The world is changing. For many of us, our lives have been dominated by the bipolar rigid competition of the Cold War and the global growth and stability of American hegemony following the collapse of the Soviet Union. The current environment is beginning to look much less stable. There is a resurgence of Great Power Politics around the world, with Russia attempting to convince the world of its strength and China rising in economic, military, and technological capability. The changes in the balance of power have led some to predict a possible war between the U.S. and China in the near future. The U.S. is the current superpower on the world stage, but China is a rising power, potentially threatening the U.S. position. This creates a classic example of what’s known as Thucydides’s Trap.
The ancient Greek historian Thucydides wrote “The History of the Peloponnesian War,” which chronicled the conflict between the great power of the time, Sparta, and the rising power of Athens. Thucydides wrote, “The growth of the power of Athens, and the alarm which this inspired in Lacedaemon [Sparta], made war inevitable.” Thus, Thucydides Trap is when a rising power causes fear in an established power which escalates toward war.
Professor Graham Allison, of the Harvard Kennedy School, is raising awareness of the historical validity of Thucydides’s Trap and the role it plays in current U.S./China relations. Professor Allison, with the school’s Belfer Center for Science and International Affairs, is conducting an ongoing case file covering the previous 500 years of world history which has identified previous instances of Thucydides’s Trap. It chronicles 16 instances in which a rising power has challenged the authority of an existing global power. Of these 16 instances, 12 have resulted in war between the two powers. Only a quarter of all historical instances of Thucydides’s Trap ended in a peaceful transition of power.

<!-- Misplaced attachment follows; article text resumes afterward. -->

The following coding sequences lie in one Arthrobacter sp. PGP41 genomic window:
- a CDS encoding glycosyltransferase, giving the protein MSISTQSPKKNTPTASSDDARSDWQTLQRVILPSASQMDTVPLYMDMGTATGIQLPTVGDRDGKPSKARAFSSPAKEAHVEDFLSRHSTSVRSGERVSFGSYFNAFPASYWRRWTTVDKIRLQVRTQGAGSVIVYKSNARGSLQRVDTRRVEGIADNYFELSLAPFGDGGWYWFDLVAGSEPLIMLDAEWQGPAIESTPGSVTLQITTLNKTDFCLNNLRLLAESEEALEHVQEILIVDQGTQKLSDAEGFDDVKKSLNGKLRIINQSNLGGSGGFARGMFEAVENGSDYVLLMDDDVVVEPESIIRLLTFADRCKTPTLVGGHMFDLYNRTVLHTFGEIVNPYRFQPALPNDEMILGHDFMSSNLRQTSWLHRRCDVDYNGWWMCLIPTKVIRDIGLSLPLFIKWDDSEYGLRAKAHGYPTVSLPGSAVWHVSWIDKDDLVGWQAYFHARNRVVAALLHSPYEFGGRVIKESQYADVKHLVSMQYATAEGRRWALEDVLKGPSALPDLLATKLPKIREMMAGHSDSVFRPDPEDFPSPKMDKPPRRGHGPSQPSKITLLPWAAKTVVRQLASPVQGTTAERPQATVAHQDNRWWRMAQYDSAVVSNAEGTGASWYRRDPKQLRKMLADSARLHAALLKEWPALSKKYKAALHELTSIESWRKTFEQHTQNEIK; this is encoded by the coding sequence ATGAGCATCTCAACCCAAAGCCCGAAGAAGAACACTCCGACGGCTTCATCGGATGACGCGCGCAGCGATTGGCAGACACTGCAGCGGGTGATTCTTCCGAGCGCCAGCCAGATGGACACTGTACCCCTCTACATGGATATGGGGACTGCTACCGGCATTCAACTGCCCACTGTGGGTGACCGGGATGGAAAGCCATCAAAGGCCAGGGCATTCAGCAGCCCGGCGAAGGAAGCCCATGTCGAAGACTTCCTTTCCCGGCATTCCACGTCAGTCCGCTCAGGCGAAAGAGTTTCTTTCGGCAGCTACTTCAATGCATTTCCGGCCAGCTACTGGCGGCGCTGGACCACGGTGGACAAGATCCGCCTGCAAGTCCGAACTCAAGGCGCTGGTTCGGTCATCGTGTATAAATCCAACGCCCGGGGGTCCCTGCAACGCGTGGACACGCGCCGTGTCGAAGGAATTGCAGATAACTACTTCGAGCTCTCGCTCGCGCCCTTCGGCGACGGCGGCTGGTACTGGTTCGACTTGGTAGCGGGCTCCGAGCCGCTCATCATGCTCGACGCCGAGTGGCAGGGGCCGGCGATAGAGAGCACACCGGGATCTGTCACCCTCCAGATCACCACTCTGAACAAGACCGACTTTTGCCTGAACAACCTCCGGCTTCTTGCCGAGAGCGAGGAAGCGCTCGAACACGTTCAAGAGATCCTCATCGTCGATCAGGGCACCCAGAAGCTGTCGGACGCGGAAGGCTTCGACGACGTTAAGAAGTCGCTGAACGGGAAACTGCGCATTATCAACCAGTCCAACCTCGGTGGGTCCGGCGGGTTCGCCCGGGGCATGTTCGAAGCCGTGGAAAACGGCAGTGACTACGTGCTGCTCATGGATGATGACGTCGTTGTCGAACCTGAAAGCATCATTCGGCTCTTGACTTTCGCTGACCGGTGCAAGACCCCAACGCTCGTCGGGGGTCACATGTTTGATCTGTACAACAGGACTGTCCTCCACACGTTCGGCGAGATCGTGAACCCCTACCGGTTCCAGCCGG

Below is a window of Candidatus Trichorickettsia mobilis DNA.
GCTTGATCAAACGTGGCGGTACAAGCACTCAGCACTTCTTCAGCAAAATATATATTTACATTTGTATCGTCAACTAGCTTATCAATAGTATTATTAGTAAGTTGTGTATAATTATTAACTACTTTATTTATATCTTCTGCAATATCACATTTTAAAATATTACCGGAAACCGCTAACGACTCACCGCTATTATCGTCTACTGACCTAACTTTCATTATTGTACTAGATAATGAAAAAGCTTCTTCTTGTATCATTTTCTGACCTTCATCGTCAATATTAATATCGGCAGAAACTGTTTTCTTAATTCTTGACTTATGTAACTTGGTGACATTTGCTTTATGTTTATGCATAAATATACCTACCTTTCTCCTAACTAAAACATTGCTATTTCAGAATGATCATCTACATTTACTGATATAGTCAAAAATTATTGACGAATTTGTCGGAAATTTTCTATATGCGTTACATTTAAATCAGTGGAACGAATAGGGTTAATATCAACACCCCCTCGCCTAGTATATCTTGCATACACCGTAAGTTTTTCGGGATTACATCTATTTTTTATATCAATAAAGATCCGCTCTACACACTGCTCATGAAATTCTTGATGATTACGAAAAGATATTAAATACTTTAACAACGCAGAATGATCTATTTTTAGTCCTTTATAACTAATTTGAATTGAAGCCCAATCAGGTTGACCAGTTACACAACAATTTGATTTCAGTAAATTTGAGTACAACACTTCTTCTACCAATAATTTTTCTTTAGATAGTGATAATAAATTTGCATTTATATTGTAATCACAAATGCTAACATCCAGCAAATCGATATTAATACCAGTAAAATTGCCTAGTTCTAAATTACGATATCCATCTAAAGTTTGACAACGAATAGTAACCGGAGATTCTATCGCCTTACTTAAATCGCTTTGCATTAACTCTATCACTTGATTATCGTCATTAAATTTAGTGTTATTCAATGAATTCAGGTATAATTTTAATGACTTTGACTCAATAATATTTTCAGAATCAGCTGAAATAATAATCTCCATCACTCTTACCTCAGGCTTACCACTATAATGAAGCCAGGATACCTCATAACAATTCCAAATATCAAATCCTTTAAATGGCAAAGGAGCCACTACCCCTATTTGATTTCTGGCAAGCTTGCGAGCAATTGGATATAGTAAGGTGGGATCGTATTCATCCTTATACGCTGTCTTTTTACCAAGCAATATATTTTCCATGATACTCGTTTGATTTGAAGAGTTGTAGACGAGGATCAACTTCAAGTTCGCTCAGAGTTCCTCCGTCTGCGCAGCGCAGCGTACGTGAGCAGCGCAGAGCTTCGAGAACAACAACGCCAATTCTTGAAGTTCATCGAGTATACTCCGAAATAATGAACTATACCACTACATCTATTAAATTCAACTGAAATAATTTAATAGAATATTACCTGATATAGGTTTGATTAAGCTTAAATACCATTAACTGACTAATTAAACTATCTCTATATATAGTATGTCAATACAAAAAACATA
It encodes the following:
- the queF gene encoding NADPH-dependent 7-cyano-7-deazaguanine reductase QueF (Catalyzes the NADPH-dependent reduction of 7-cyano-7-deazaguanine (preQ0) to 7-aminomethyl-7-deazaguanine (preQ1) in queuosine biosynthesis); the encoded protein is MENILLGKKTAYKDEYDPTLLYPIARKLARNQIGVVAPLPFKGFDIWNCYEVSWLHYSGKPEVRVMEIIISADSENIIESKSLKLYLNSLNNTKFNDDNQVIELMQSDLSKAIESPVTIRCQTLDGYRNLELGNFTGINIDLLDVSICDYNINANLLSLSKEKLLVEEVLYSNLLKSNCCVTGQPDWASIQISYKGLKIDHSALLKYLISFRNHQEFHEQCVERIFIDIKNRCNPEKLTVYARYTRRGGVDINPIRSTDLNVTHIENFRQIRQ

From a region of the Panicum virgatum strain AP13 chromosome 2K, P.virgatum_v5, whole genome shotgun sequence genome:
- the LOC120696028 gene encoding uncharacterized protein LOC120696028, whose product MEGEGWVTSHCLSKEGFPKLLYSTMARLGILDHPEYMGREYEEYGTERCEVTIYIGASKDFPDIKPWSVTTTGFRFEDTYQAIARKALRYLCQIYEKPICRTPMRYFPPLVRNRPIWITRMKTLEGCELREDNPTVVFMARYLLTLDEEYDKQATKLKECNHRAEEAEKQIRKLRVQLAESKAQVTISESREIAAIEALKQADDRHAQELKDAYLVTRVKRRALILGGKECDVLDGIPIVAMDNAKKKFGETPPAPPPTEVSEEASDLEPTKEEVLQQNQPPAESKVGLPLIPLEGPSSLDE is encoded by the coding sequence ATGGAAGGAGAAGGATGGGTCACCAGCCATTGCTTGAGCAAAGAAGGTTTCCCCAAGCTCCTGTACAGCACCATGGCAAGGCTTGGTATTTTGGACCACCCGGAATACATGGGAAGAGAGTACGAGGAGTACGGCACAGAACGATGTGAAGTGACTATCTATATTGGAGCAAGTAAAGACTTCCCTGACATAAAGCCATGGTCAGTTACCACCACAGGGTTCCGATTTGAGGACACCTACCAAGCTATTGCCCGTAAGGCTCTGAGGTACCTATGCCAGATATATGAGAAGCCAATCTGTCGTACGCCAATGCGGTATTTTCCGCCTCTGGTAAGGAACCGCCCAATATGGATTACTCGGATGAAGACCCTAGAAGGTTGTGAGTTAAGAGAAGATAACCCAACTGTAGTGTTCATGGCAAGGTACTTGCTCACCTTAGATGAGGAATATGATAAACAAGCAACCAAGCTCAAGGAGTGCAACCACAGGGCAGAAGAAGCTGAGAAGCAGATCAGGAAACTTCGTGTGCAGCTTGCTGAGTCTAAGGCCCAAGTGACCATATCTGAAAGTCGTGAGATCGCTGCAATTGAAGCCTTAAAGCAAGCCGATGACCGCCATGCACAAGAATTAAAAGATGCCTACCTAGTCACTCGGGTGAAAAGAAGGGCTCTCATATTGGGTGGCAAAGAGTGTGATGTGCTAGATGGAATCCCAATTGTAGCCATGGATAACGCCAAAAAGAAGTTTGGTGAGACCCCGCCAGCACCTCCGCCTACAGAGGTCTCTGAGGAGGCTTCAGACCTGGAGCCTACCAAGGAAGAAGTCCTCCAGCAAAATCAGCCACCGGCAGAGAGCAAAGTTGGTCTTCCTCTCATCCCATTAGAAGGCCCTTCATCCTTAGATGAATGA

The numerous instances of war provide some insight into the actions and belligerence which fostered distrust and conflict, however, the limited instances resulting in peace may help provide a picture of how to move forward. Great power conflict, as last seen in World War II, results in global bloodshed and suffering. The examples where war did not break out could provide insight into how the two powers may resolve their growing security dilemma.
The first example where Thucydides’s Trap was avoided involved Portugal and Spain during the 15th century. Portugal was the dominant European exploratory empire of the time. Spain only managed to unite the kingdom and expel the Moors from the Iberian Peninsula in 1492, the same year it funded the exploration of Christopher Columbus. Portugal and Spain had already fought one war to a standstill in the middle of the 15th century. The prospect of fighting another war did not seem economically or militarily advantageous to either side. The conflict was resolved through an appeal to a supranational power–that of the Catholic Church. The pope helped to negotiate the Treaty of Tordesillas, which split the world in half along the 46th meridian for the conquest of the two sides. Ultimately, neither side wanted another costly war and neither monarch would risk excommunication from the Church for violating the terms of the treaty.